)
       val canvas = Canvas(bitmap)
       vectorDrawable.setBounds(0, 0, canvas.width, canvas.height)
       DrawableCompat.setTint(vectorDrawable, color)
       vectorDrawable.draw(canvas)
       return BitmapDescriptorFactory.fromBitmap(bitmap)
   }
}

This method takes in a Context, a drawable resource ID, as well as a color integer, and creates a BitmapDescriptor representation of it.

Using the helper method, declare a new property called bicycleIcon and give it the following definition:

MainActivity.bicycleIcon

private val bicycleIcon: BitmapDescriptor by lazy {
   val color = ContextCompat.getColor(this, R.color.colorPrimary)
   BitmapHelper.vectorToBitmap(this, R.drawable.ic_directions_bike_black_24dp, color)
}

This property will use the predefined color colorPrimary in your app and use that to tint the bicycle icon and return it as a BitmapDescriptor.

Using this property, go ahead and invoke the icon method of MarkerOptions in the addMarkers() method to complete your icon customization. Doing this, the marker property should look like this:

MainActivity.addMarkers()

val marker = googleMap.addMarker(
    MarkerOptions()
        .title(place.name)
        .position(place.latLng)
        .icon(bicycleIcon)
)

Run the app to see the updated markers!

https://www.youtube.com/watch?list=PLOU2XLYxmsIKgVkdTcsULfTIIsKz4n-I8&time_continue=79&v=FFm9NmSfjw0&feature=emb_title

Depending on how far you zoom into the map, you may have noticed that the markers you added overlap. Overlapping markers are very hard to interact with and create a lot of noise which affects the usability of your app.

To improve the user experience for this, whenever you have a large dataset that is clustered closely around one another, it's best practice to implement marker clustering. With clustering, as you zoom in and out of the map, markers that are in close proximity will be clustered together such as this:

To implement this, you'll be needing the help of the Maps SDK for Android Utility Library.

Maps SDK for Android Utility

The Maps SDK for Android Utility library was created as a way to extend the functionality of the Maps SDK for Android. It offers advanced features, such as marker clustering, heatmaps, KML & GeoJson support, polyline encoding/decoding, and a handful of helper functions around spherical geometry.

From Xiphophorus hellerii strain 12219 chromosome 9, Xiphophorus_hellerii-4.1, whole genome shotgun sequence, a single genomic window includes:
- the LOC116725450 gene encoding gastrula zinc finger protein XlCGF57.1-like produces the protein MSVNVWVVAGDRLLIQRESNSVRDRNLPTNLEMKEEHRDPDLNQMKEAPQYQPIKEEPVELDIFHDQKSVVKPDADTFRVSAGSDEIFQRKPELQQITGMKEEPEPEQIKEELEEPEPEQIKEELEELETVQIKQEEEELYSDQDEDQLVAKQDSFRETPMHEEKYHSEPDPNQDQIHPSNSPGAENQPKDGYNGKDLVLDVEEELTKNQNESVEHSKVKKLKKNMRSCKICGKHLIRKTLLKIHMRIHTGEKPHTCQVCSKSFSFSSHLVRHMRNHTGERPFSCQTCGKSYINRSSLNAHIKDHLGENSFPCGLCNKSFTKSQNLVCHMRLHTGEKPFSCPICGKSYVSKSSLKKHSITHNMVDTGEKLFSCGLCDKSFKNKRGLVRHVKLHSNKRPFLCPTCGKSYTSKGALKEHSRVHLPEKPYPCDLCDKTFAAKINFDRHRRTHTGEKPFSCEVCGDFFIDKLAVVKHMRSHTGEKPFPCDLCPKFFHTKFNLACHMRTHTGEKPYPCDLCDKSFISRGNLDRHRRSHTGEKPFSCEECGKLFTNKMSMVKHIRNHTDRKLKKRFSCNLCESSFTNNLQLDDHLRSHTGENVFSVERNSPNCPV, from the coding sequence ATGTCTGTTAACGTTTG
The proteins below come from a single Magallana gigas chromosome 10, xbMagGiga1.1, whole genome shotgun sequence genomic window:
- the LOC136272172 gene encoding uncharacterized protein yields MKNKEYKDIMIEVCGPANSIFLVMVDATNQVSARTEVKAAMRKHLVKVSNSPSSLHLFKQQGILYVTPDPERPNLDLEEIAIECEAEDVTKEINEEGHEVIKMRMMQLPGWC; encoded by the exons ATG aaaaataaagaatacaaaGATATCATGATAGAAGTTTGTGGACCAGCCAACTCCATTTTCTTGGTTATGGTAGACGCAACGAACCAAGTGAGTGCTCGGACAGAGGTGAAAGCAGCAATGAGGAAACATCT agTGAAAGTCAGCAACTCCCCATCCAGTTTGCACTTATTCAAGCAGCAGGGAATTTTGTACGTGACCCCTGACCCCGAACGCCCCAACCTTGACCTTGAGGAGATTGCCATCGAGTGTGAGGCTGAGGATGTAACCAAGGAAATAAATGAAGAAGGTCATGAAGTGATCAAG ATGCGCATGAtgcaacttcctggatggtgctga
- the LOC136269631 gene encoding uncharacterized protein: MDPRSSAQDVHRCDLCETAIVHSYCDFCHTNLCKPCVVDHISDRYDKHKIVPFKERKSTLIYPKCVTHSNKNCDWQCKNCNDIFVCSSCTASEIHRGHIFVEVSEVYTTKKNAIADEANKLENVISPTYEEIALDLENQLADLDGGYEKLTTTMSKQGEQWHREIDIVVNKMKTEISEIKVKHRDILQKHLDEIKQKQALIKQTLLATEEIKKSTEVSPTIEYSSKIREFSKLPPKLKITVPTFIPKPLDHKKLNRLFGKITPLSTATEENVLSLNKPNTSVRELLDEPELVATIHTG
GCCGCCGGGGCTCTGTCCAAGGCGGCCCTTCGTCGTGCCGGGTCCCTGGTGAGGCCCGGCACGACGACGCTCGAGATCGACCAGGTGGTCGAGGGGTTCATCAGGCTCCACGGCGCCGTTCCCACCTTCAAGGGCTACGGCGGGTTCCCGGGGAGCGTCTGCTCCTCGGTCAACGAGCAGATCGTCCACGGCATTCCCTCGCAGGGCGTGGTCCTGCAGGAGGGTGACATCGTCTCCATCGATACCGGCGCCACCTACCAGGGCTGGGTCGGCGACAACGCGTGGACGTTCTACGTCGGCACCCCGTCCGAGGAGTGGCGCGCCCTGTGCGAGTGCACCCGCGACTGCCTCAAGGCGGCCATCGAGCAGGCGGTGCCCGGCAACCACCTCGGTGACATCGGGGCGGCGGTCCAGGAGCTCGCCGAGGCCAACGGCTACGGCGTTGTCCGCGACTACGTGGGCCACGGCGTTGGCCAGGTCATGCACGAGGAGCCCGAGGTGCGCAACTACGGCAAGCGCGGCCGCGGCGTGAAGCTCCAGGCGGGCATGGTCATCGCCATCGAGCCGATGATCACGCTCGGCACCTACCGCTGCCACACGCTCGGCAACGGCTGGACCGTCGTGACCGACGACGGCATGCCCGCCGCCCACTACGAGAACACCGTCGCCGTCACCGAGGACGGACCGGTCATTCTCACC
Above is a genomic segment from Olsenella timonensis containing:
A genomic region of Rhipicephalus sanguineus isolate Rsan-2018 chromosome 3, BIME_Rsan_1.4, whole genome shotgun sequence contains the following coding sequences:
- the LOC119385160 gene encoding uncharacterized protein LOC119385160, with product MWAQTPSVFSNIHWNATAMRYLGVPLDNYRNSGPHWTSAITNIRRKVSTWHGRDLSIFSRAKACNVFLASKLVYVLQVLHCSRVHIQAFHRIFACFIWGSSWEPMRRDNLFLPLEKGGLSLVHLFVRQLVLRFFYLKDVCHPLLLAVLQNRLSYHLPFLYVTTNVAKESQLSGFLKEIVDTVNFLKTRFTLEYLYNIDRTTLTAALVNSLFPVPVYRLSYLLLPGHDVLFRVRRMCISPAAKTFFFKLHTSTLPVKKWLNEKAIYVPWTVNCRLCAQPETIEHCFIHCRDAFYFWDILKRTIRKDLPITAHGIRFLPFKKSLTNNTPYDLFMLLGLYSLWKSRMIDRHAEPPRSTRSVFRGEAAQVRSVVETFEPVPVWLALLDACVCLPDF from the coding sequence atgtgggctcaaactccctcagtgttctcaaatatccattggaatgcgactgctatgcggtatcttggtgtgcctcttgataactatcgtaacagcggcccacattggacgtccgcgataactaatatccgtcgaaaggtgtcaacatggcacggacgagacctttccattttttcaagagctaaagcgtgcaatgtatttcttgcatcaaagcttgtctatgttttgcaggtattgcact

Update your build.gradle

Since the Utility library is packaged separately from the Maps SDK itself, you'll need to add an additional dependency to your build.gradle file. Go ahead and update the dependencies section of your app/build.gradle file.

build.gradle

implementation 'com.google.maps.android:android-maps-utils:1.1.0'

Upon adding this line, you will have to perform a project sync to fetch the new dependencies.

Implement Clustering

To implement clustering on your app, there are 3 steps:

  1. Implement the ClusterItem interface
  2. Subclass the DefaultClusterRenderer class
  3. Create a ClusterManager and add items

Implement the ClusterItem interface

All objects that represent a clusterable marker on the map need to implement the ClusterItem interface. In your case, that means that the Place model needs to conform to ClusterItem. Go ahead and open the Place.kt file and make the following modifications to it:

Place

data class Place(
   val name: String,
   val latLng: LatLng,
   val address: String,
   val rating: Float
) : ClusterItem {
   override fun getPosition(): LatLng =
       latLng

   override fun getTitle(): String =
       name

   override fun getSnippet(): String =
       address
}

The ClusterItem defines the three methods:

  1. getPosition() which represents the place's LatLng,
  2. getTitle() which represents the place's name
  3. getSnippet() which represents the place's address.

Subclass the DefaultClusterRenderer class

The class in charge of implementing clustering, ClusterManager, internally uses a ClusterRenderer class to handle creating the clusters as you pan and zoom around the map. By default, it comes with the default renderer, DefaultClusterRenderer which implements ClusterRenderer. For simple cases, this should suffice. In your case however, since markers need to be customized, you will need to extend this class and add the customizations in there.

Go ahead and create the Kotlin file PlaceRenderer.kt inside the package com.google.codelabs.buildyourfirstmap.place and define it as follows:

PlaceRenderer

package com.google.codelabs.buildyourfirstmap.place

import android.content.Context
import androidx.core.content.ContextCompat
import com.google.android.gms.maps.GoogleMap
import com.google.android.gms.maps.model.BitmapDescriptor
import com.google.android.gms.maps.model.Marker
import com.google.android.gms.maps.model.MarkerOptions